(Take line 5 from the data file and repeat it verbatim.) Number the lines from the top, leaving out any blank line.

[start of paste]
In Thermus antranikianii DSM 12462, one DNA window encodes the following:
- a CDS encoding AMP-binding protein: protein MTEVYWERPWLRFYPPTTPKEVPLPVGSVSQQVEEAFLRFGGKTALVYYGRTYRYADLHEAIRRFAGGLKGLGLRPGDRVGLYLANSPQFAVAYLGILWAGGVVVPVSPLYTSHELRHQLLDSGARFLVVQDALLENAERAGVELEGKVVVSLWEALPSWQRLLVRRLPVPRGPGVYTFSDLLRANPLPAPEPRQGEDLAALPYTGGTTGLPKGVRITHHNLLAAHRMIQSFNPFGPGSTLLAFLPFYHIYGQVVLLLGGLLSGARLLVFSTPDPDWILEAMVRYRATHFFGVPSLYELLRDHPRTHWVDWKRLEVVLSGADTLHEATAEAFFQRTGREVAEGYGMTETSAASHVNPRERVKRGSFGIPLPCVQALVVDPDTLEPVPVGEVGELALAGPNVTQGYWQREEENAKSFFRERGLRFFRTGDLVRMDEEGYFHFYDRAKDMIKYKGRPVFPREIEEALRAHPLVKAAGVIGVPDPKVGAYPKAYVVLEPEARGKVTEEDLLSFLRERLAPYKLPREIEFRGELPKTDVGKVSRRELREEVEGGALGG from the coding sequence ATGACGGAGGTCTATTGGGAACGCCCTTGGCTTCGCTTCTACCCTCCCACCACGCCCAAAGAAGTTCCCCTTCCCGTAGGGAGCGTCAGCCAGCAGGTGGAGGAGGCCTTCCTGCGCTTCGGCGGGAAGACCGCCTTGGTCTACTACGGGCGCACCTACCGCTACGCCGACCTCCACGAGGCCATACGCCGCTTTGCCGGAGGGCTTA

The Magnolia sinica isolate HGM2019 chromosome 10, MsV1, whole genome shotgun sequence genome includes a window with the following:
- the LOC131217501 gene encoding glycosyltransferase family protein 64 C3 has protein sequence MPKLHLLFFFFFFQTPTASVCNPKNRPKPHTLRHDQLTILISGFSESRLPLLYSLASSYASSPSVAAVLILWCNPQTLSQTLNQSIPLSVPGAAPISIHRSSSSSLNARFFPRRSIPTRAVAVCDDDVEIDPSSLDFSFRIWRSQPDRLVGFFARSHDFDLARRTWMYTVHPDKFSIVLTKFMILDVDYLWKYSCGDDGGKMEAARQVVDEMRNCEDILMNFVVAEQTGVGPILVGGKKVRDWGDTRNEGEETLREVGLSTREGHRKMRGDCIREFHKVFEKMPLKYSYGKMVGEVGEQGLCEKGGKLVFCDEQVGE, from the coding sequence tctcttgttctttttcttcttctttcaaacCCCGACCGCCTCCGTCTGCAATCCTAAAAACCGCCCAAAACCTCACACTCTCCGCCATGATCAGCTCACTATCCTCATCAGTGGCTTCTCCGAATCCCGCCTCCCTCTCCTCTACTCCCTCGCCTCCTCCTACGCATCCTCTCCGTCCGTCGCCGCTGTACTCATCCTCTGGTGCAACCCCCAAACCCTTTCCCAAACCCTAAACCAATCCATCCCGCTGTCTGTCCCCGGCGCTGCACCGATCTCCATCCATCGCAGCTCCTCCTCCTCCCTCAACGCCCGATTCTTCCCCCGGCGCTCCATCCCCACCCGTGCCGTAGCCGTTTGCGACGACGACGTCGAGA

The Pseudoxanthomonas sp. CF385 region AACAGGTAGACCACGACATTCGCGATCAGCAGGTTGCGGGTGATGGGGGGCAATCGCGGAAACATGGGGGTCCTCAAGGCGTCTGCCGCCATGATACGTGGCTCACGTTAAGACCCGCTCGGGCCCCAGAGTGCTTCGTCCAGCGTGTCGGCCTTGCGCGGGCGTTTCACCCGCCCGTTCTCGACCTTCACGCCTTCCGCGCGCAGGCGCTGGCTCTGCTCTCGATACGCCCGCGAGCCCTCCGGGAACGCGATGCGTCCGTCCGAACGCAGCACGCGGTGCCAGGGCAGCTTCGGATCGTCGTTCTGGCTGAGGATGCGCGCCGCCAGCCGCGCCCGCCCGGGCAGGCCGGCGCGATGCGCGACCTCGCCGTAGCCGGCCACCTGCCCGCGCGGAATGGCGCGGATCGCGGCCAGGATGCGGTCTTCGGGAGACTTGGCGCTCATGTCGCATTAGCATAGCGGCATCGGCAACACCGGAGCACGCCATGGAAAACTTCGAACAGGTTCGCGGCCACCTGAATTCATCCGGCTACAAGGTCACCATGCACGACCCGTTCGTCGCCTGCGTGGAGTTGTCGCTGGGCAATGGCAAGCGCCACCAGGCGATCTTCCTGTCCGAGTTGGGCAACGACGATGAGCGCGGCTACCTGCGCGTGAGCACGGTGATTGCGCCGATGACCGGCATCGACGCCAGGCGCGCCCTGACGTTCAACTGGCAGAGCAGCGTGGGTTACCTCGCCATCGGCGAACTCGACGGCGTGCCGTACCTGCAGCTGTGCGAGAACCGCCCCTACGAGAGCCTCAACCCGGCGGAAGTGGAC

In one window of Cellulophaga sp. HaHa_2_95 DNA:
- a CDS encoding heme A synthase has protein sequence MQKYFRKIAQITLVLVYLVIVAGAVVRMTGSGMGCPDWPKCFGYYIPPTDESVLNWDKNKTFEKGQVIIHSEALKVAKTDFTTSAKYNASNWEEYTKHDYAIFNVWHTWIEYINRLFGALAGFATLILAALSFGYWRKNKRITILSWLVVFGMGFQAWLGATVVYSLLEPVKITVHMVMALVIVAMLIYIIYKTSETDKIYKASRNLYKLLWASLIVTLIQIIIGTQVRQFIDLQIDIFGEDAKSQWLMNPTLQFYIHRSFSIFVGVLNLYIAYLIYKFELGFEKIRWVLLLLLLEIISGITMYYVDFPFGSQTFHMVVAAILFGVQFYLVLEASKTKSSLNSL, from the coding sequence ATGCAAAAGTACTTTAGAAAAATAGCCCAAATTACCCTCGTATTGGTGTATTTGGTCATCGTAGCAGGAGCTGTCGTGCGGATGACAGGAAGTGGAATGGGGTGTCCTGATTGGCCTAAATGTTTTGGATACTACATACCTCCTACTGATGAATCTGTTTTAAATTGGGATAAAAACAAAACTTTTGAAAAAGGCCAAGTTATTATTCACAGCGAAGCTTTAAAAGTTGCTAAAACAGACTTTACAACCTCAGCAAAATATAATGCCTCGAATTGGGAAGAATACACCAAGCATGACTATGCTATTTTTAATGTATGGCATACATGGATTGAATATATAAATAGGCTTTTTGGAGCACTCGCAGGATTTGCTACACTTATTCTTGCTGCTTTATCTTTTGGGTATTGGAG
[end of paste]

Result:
The Pseudoxanthomonas sp. CF385 region AACAGGTAGACCACGACATTCGCGATCAGCAGGTTGCGGGTGATGGGGGGCAATCGCGGAAACATGGGGGTCCTCAAGGCGTCTGCCGCCATGATACGTGGCTCACGTTAAGACCCGCTCGGGCCCCAGAGTGCTTCGTCCAGCGTGTCGGCCTTGCGCGGGCGTTTCACCCGCCCGTTCTCGACCTTCACGCCTTCCGCGCGCAGGCGCTGGCTCTGCTCTCGATACGCCCGCGAGCCCTCCGGGAACGCGATGCGTCCGTCCGAACGCAGCACGCGGTGCCAGGGCAGCTTCGGATCGTCGTTCTGGCTGAGGATGCGCGCCGCCAGCCGCGCCCGCCCGGGCAGGCCGGCGCGATGCGCGACCTCGCCGTAGCCGGCCACCTGCCCGCGCGGAATGGCGCGGATCGCGGCCAGGATGCGGTCTTCGGGAGACTTGGCGCTCATGTCGCATTAGCATAGCGGCATCGGCAACACCGGAGCACGCCATGGAAAACTTCGAACAGGTTCGCGGCCACCTGAATTCATCCGGCTACAAGGTCACCATGCACGACCCGTTCGTCGCCTGCGTGGAGTTGTCGCTGGGCAATGGCAAGCGCCACCAGGCGATCTTCCTGTCCGAGTTGGGCAACGACGATGAGCGCGGCTACCTGCGCGTGAGCACGGTGATTGCGCCGATGACCGGCATCGACGCCAGGCGCGCCCTGACGTTCAACTGGCAGAGCAGCGTGGGTTACCTCGCCATCGGCGAACTCGACGGCGTGCCGTACCTGCAGCTGTGCGAGAACCGCCCCTACGAGAGCCTCAACCCGGCGGAAGTGGAC